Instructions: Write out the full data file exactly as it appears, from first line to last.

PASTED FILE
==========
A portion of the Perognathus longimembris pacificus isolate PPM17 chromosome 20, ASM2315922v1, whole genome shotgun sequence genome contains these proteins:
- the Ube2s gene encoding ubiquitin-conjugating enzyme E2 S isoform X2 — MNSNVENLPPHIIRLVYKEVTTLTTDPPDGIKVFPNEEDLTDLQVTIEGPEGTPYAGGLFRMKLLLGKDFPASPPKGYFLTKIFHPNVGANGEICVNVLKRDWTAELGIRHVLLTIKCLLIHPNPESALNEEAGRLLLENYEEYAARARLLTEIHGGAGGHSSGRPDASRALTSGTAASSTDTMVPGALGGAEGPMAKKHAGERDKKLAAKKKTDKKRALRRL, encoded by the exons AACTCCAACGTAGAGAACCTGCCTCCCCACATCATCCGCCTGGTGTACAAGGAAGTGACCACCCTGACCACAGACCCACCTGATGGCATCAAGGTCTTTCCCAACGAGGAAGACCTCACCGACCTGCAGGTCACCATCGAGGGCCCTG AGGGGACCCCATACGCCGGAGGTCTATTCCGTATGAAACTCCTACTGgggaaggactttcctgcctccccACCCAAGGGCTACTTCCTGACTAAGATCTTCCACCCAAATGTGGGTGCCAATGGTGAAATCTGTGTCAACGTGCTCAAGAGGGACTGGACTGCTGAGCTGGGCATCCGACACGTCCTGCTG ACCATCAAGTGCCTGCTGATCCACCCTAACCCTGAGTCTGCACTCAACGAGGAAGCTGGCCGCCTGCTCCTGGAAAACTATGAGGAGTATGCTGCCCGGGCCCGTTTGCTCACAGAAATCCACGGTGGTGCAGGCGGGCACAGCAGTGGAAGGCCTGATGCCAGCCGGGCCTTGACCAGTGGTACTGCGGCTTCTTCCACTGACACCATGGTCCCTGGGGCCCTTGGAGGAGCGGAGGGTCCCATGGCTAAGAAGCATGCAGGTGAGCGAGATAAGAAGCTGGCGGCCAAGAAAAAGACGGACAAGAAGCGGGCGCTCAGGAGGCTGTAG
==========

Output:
A portion of the Perognathus longimembris pacificus isolate PPM17 chromosome 20, ASM2315922v1, whole genome shotgun sequence genome contains these proteins:
- the Ube2s gene encoding ubiquitin-conjugating enzyme E2 S isoform X2 — MNSNVENLPPHIIRLVYKEVTTLTTDPPDGIKVFPNEEDLTDLQVTIEGPEGTPYAGGLFRMKLLLGKDFPASPPKGYFLTKIFHPNVGANGEICVNVLKRDWTAELGIRHVLLTIKCLLIHPNPESALNEEAGRLLLENYEEYAARARLLTEIHGGAGGHSSGRPDASRALTSGTAASSTDTMVPGALGGAEGPMAKKHAGERDKKLAAKKKTDKKRALRRL, encoded by the exons AACTCCAACGTAGAGAACCTGCCTCCCCACATCATCCGCCTGGTGTACAAGGAAGTGACCACCCTGACCACAGACCCACCTGATGGCATCAAGGTCTTTCCCAACGAGGAAGACCTCACCGACCTGCAGGTCACCATCGAGGGCCCTG AGGGGACCCCATACGCCGGAGGTCTATTCCGTATGAAACTCCTACTGgggaaggactttcctgcctccccACCCAAGGGCTACTTCCTGACTAAGATCTTCCACCCAAATGTGGGTGCCAATGGTGAAATCTGTGTCAACGTGCTCAAGAGGGACTGGACTGCTGAGCTGGGCATCCGACACGTCCTGCTG ACCATCAAGTGCCTGCTGATCCACCCTAACCCTGAGTCTGCACTCAACGAGGAAGCTGGCCGCCTGCTCCTGGAAAACTATGAGGAGTATGCTGCCCGGGCCCGTTTGCTCACAGAAATCCACGGTGGTGCAGGCGGGCACAGCAGTGGAAGGCCTGATGCCAGCCGGGCCTTGACCAGTGGTACTGCGGCTTCTTCCACTGACACCATGGTCCCTGGGGCCCTTGGAGGAGCGGAGGGTCCCATGGCTAAGAAGCATGCAGGTGAGCGAGATAAGAAGCTGGCGGCCAAGAAAAAGACGGACAAGAAGCGGGCGCTCAGGAGGCTGTAG